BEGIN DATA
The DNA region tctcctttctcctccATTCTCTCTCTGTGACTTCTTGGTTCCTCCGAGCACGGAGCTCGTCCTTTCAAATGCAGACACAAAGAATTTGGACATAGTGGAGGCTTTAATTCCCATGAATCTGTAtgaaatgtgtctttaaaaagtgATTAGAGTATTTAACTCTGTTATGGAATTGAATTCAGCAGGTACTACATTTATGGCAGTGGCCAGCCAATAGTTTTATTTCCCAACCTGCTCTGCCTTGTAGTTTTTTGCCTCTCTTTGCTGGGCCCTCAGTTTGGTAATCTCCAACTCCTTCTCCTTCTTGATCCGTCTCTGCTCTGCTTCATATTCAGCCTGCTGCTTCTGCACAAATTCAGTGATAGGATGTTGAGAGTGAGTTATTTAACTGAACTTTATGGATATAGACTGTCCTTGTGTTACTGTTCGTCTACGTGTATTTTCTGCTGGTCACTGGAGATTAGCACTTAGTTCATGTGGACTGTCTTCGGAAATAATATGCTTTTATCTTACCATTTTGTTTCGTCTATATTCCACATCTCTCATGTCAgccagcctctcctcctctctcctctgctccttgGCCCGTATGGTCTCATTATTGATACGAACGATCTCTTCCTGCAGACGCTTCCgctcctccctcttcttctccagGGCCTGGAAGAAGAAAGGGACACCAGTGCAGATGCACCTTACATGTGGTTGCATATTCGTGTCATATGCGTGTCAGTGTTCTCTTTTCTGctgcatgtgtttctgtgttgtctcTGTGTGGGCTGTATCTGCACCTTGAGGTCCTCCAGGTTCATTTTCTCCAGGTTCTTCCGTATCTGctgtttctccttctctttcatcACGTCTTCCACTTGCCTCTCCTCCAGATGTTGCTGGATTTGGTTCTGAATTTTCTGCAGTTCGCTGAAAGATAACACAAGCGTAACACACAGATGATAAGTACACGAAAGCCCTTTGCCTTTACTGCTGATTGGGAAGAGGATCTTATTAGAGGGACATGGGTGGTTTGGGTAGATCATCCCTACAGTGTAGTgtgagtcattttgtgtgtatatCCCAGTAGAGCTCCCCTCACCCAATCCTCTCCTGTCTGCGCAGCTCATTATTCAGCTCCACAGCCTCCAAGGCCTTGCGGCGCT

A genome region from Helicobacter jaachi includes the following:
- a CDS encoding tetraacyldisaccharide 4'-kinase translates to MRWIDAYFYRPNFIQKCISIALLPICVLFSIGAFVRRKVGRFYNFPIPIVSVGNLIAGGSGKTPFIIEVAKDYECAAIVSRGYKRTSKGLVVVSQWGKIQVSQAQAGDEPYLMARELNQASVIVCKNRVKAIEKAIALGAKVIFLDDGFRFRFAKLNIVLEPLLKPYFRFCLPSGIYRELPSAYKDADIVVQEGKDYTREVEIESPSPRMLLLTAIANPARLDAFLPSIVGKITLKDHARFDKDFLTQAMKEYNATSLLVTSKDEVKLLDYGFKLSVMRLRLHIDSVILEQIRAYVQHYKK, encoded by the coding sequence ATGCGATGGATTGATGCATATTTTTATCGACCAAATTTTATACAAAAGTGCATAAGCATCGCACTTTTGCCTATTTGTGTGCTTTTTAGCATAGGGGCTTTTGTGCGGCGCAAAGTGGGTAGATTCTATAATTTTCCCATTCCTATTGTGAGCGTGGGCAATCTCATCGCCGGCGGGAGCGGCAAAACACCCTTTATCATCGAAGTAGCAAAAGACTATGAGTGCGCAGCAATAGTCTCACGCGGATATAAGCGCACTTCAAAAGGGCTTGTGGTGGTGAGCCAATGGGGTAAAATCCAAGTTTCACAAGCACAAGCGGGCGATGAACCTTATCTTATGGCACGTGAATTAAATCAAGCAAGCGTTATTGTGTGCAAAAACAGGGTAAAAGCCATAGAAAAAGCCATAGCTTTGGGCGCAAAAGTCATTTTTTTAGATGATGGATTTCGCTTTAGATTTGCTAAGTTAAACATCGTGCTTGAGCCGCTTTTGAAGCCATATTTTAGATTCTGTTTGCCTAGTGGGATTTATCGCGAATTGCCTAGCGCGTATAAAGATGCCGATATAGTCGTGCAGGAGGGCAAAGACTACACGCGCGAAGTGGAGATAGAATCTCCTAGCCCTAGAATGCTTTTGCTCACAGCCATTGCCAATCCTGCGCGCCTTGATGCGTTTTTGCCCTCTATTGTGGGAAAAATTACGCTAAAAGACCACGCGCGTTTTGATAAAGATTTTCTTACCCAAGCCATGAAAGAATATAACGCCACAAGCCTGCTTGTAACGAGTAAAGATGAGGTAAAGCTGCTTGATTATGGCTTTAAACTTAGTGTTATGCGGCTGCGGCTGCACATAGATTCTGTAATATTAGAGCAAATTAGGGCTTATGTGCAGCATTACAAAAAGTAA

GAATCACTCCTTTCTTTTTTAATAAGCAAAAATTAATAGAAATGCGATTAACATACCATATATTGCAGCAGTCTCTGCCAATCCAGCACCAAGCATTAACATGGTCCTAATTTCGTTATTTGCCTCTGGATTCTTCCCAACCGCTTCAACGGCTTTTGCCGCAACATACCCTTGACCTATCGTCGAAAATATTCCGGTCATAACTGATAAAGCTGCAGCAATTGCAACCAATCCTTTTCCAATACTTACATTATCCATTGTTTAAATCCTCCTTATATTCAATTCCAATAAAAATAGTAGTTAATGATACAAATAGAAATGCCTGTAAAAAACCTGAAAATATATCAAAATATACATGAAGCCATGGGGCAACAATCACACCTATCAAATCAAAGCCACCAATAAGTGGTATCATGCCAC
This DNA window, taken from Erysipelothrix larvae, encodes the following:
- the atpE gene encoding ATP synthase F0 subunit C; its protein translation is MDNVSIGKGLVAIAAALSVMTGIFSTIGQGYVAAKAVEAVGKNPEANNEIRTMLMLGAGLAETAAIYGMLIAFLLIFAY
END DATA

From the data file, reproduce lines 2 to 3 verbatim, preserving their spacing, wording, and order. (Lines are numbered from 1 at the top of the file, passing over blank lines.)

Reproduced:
A genome region from Helicobacter jaachi includes the following:
- a CDS encoding tetraacyldisaccharide 4'-kinase translates to MRWIDAYFYRPNFIQKCISIALLPICVLFSIGAFVRRKVGRFYNFPIPIVSVGNLIAGGSGKTPFIIEVAKDYECAAIVSRGYKRTSKGLVVVSQWGKIQVSQAQAGDEPYLMARELNQASVIVCKNRVKAIEKAIALGAKVIFLDDGFRFRFAKLNIVLEPLLKPYFRFCLPSGIYRELPSAYKDADIVVQEGKDYTREVEIESPSPRMLLLTAIANPARLDAFLPSIVGKITLKDHARFDKDFLTQAMKEYNATSLLVTSKDEVKLLDYGFKLSVMRLRLHIDSVILEQIRAYVQHYKK, encoded by the coding sequence ATGCGATGGATTGATGCATATTTTTATCGACCAAATTTTATACAAAAGTGCATAAGCATCGCACTTTTGCCTATTTGTGTGCTTTTTAGCATAGGGGCTTTTGTGCGGCGCAAAGTGGGTAGATTCTATAATTTTCCCATTCCTATTGTGAGCGTGGGCAATCTCATCGCCGGCGGGAGCGGCAAAACACCCTTTATCATCGAAGTAGCAAAAGACTATGAGTGCGCAGCAATAGTCTCACGCGGATATAAGCGCACTTCAAAAGGGCTTGTGGTGGTGAGCCAATGGGGTAAAATCCAAGTTTCACAAGCACAAGCGGGCGATGAACCTTATCTTATGGCACGTGAATTAAATCAAGCAAGCGTTATTGTGTGCAAAAACAGGGTAAAAGCCATAGAAAAAGCCATAGCTTTGGGCGCAAAAGTCATTTTTTTAGATGATGGATTTCGCTTTAGATTTGCTAAGTTAAACATCGTGCTTGAGCCGCTTTTGAAGCCATATTTTAGATTCTGTTTGCCTAGTGGGATTTATCGCGAATTGCCTAGCGCGTATAAAGATGCCGATATAGTCGTGCAGGAGGGCAAAGACTACACGCGCGAAGTGGAGATAGAATCTCCTAGCCCTAGAATGCTTTTGCTCACAGCCATTGCCAATCCTGCGCGCCTTGATGCGTTTTTGCCCTCTATTGTGGGAAAAATTACGCTAAAAGACCACGCGCGTTTTGATAAAGATTTTCTTACCCAAGCCATGAAAGAATATAACGCCACAAGCCTGCTTGTAACGAGTAAAGATGAGGTAAAGCTGCTTGATTATGGCTTTAAACTTAGTGTTATGCGGCTGCGGCTGCACATAGATTCTGTAATATTAGAGCAAATTAGGGCTTATGTGCAGCATTACAAAAAGTAA